I contacted L.A. Kauffman in the summer of 2017 when I was first hired as the BR senior art editor. Although her book is not about art, it is about direct action and the history of American radicalism since the 70s, and I wanted to talk to her about action in the vile climate of 45.
Tony Oursler speaks with Thyrza Nichols Goodeve about the evolution of his video art practice, his family history, and multiple personality disorder.
It is 1989. I am enrolled in a graduate seminar called “Science Fiction and the Fictions of Science” taught by Donna Haraway in the History of Consciousness program in Santa Cruz, California, while also acting as her teaching assistant for an undergraduate course, “Science Fiction as Political Theory.” She receives a call from Artforum (edited at that time by Ida Panicelli) asking her to contribute to their special summer issue on “Wonder.” She says she doesn’t have anything but suggests the name of one of her graduate students.
Last week, as though the news for feminists and women of the art world(s) wasn’t grim enough (the Weinstein allegations of abusive horror ballooning into overwhelming quantities; Artforum publisher Knight Landsman served with a damning lawsuit followed by the resignation of longtime female editor Michelle Kuo, not to mention the daily obscenity of our never-to-repent pussy-grabbing President), we learn of the passing of Linda Nochlin.
Joseph Nechvatal is a post-conceptual painter, media and audio artist, art theoretician, and the Paris correspondent for Hyperallergic. He came into prominence in the early ’80s downtown New York art world for small, dense, semi-abstract, apocalyptic graphite drawings that were sometimes blown up photo-mechanically.
In an age when artists are pressured to present themselves as easily identifiable brand personas, thank the art world for offering up Camille Henrot, who perpetually undoes any easy expectation one might have of her work.
What exactly is the fantastic since it travels deep into history in both literature and visual art? Like Paul Schrader’s famous definition of film noir, it is less a genre than a deep structure of mood and tone.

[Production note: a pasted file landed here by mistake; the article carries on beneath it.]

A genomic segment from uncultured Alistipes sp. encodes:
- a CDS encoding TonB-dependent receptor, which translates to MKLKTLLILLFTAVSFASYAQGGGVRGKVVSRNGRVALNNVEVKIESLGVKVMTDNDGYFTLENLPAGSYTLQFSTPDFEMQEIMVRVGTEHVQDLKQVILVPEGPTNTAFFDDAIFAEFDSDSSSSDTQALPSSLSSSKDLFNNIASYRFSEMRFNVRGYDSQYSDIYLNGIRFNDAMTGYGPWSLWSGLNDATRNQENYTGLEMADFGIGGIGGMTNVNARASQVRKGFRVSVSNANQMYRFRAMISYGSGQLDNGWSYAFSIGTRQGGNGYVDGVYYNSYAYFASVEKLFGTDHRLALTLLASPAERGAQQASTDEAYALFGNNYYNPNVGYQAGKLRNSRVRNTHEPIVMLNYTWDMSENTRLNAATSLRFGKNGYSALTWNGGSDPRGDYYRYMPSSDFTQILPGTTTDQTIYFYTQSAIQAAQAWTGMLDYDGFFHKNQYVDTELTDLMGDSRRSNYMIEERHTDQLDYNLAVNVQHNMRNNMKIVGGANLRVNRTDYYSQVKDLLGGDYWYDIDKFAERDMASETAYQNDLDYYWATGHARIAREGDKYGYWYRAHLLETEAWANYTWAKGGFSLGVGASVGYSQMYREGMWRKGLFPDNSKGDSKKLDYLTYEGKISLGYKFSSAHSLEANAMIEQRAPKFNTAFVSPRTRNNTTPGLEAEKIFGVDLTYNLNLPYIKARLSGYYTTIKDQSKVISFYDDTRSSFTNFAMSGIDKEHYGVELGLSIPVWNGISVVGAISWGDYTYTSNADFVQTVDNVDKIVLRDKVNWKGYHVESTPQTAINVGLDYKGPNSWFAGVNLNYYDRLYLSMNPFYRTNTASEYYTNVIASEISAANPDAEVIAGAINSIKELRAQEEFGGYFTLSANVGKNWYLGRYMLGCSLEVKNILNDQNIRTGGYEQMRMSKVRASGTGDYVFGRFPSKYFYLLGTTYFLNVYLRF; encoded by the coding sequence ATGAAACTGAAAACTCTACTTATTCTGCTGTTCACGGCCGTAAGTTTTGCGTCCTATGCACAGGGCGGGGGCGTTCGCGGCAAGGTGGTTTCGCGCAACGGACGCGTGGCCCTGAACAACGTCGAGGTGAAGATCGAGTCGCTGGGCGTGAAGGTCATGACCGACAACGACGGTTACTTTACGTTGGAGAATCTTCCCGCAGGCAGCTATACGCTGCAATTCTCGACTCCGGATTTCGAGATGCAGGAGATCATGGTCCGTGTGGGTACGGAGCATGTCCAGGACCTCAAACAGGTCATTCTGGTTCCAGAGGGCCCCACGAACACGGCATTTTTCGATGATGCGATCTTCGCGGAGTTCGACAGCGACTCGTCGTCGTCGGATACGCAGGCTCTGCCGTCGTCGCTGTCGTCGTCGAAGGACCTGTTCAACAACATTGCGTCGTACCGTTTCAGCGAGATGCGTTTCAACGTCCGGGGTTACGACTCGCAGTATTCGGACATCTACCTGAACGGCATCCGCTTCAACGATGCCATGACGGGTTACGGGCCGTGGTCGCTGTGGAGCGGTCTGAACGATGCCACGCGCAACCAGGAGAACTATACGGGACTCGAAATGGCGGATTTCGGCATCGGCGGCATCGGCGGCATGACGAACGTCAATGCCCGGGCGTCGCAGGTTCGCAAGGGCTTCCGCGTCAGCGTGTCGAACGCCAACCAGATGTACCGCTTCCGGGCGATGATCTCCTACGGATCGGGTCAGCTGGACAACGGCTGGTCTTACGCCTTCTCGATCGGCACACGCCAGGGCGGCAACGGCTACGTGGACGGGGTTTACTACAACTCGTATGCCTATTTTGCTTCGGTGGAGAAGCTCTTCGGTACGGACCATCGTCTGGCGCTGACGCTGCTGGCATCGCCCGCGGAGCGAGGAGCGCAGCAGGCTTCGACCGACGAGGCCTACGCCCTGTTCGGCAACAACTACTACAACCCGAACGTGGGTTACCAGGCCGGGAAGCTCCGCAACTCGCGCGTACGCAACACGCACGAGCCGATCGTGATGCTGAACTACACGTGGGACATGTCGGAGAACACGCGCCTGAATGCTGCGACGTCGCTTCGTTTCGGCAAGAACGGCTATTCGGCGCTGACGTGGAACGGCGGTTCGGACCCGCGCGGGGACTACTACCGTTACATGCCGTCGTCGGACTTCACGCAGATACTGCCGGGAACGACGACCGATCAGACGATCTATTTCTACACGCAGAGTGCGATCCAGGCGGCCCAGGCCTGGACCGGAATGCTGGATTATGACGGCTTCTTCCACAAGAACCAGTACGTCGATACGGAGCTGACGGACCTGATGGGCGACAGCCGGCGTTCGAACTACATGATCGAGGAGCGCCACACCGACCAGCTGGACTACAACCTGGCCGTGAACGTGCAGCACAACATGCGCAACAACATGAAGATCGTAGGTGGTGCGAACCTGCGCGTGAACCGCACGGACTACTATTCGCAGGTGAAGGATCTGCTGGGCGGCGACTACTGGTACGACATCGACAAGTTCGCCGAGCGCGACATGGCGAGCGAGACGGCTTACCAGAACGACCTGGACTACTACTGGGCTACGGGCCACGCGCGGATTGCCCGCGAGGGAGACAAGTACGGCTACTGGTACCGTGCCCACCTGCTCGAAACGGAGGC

With MoMA sporting a forty-year retrospective of Richard Serra, the Whitney Museum’s Summer of Love, and Global Feminisms at the Brooklyn Museum, why, with time-stamped ticket in hand, would an artist want to see a bunch of live frogs and storied fossils housed in a marble mausoleum?
You could say / the painters canvas is a third degree burn / but really / Its a peculiar apparatus / portraits made of cut razor inscriptions / in the folds of chalk skin / paint the color of dried blood
style="text-align: left;">When Hugo Chapman, the Simon Sainsbury Keeper of Prints and Drawings of the British Museum stands before you and says, “This is the British Museum’s Print and Drawings department’s single best traveling exhibition, ever,” your pupils dilate and back straightens.
As identical twins, the Quays do not traffic in the kind of boundaries that we singulars do. Theirs is the world of the Twinsnot of one individuals subjectivity or the others (although clearly each completes singular activities in production).
Memory cant help but lead one through the 1993 show at The New Museum, even if one was too young to be part of it.
There is meat in this face, an explosion of vivid abstraction. Meat is the nobody; the abstracting of the once lived. In war, soldiers who are sent to the front of the battle to distract are called meat shields.
The question is not whether language has gotten the jump on visuality (for it has), but rather what kind of language sits so heavily upon our experience of the visual.
With this issue, the Artseen section of the Brooklyn Rail introduces a new feature titled 1 by 1. Each month we ask readers (and non-readers) of the Rail to send a short piece on one art work.
These quotes are taken from letters written to a teenager who had met and bonded briefly with these storied figures; an encounter of life-changing dimensions for her, but not a rare or even uncommon experience for them.
The interlocking layers of color, texture, paint, shape, and air seem to inhale and exhale into and out of one another, freed of mass or recognizable temporality. Yet, all is contingent, dependent on what it touches.
At one point in his introduction to The documenta 14 Reader, curator Adam Szymczyk refers briefly to Artaud’s “theater and its double.” Since Documenta’s most recent iteration wraps up its showing this month in both Athens and Kassel, his off-hand allusion most likely privileges the “double” in the phrase.
How does a deeply read, supremely pyrotechnic wordsmith, pioneer of cyberculturewho popularized culture jamming and first articulated the notion of Afrofuturism in his conversation with Samuel R. Delany (“Black to the Future” 1993)—scholar of glam rock, author of countless articles on gothic surrealism and natural-history gothic (see: “William Burroughs and Chilopodophobia”), and most trusted guide to zombies and the terror of clowns (see: “Dead Man Walking: What Do Zombies Mean?” 2010)—write a celebrated mainstream biography of the beloved and wildly complex Edward Gorey?
As 2017 slipped into 2018, we heard of the death of Tim Rollins, artist, friend, teacher, mentor, and spiritual sibling to many.
It’s unnerving how friends with public profiles freeze into memory as they die. I first knew of Tim Rollins as a distant idle, decades before we became friends.